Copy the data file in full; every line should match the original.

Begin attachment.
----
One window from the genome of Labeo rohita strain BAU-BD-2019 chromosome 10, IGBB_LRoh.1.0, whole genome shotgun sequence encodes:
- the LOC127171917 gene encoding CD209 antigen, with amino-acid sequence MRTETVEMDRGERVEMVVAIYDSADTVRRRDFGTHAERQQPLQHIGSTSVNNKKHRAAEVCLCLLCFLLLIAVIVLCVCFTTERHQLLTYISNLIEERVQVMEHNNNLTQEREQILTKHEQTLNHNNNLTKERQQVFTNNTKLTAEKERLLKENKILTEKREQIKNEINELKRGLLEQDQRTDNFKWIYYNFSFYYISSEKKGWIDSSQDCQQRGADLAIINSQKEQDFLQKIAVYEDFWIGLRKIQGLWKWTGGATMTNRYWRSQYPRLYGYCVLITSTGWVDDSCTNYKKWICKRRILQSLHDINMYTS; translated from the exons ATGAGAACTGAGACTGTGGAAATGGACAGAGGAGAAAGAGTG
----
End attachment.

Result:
One window from the genome of Labeo rohita strain BAU-BD-2019 chromosome 10, IGBB_LRoh.1.0, whole genome shotgun sequence encodes:
- the LOC127171917 gene encoding CD209 antigen, with amino-acid sequence MRTETVEMDRGERVEMVVAIYDSADTVRRRDFGTHAERQQPLQHIGSTSVNNKKHRAAEVCLCLLCFLLLIAVIVLCVCFTTERHQLLTYISNLIEERVQVMEHNNNLTQEREQILTKHEQTLNHNNNLTKERQQVFTNNTKLTAEKERLLKENKILTEKREQIKNEINELKRGLLEQDQRTDNFKWIYYNFSFYYISSEKKGWIDSSQDCQQRGADLAIINSQKEQDFLQKIAVYEDFWIGLRKIQGLWKWTGGATMTNRYWRSQYPRLYGYCVLITSTGWVDDSCTNYKKWICKRRILQSLHDINMYTS; translated from the exons ATGAGAACTGAGACTGTGGAAATGGACAGAGGAGAAAGAGTG